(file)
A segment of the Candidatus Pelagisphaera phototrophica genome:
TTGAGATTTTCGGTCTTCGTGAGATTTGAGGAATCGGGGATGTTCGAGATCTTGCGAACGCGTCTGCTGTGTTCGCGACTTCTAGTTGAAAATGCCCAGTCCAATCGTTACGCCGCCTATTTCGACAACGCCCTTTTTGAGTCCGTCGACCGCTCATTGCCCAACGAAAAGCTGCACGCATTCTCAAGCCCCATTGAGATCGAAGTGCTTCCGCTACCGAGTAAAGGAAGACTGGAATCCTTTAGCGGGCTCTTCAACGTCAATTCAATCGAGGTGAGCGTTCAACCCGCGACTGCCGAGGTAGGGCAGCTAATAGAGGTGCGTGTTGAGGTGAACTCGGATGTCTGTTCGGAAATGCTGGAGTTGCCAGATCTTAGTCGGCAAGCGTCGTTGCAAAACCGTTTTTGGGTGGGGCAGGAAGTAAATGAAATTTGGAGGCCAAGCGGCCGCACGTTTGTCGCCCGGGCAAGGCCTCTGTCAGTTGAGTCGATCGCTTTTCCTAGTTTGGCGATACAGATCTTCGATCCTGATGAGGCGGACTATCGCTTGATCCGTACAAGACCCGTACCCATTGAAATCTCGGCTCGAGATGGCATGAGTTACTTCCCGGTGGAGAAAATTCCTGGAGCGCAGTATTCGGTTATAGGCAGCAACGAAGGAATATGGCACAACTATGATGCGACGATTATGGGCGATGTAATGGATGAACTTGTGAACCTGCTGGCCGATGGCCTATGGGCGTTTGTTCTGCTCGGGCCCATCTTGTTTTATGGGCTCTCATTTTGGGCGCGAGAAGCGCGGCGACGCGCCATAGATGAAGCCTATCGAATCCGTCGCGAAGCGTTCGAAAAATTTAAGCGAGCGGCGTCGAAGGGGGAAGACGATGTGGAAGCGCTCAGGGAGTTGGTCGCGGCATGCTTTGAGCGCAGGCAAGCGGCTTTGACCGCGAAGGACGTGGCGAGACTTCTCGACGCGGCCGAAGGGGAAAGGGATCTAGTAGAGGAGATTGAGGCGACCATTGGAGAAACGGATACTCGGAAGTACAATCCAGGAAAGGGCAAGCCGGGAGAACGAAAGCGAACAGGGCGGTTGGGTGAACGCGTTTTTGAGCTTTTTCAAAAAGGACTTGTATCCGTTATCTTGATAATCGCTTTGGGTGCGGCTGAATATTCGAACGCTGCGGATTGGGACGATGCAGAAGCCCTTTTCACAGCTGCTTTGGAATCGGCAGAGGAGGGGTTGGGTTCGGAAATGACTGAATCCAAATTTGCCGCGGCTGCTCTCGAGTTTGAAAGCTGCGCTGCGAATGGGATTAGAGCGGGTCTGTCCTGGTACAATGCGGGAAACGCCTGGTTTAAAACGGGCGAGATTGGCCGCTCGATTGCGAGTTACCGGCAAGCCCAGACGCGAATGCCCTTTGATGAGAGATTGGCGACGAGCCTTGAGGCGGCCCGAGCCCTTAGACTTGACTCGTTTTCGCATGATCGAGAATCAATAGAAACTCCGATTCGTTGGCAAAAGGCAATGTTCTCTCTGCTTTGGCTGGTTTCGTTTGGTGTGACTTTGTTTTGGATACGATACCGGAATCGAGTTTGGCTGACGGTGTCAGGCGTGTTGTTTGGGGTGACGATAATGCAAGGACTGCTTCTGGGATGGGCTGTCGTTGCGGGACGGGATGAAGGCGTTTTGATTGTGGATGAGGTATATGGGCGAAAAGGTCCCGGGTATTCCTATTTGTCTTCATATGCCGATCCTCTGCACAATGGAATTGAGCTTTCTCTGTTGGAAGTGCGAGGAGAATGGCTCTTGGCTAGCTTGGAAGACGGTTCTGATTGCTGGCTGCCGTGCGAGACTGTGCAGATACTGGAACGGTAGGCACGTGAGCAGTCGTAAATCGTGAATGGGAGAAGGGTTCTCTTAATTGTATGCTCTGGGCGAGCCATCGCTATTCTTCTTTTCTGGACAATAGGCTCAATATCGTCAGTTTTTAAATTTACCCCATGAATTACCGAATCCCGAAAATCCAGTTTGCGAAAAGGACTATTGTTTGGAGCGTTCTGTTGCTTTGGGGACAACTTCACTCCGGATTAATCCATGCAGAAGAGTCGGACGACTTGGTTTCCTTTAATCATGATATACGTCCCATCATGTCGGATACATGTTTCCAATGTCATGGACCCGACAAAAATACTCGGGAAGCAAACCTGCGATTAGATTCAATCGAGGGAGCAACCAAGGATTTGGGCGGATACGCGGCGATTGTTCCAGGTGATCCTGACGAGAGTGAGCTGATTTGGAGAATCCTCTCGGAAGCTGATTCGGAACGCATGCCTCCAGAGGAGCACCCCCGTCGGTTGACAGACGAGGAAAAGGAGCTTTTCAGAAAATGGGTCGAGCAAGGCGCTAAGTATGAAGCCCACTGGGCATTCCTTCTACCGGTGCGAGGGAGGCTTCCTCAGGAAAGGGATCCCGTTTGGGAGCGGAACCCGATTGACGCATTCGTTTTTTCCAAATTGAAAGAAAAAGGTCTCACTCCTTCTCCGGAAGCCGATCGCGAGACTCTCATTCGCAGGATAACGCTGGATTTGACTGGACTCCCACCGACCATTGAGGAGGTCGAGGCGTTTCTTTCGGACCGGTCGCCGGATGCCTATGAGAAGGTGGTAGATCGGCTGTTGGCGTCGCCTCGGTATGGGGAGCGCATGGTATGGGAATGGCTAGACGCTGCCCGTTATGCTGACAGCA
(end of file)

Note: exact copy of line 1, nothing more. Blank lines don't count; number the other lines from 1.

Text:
A segment of the Candidatus Pelagisphaera phototrophica genome: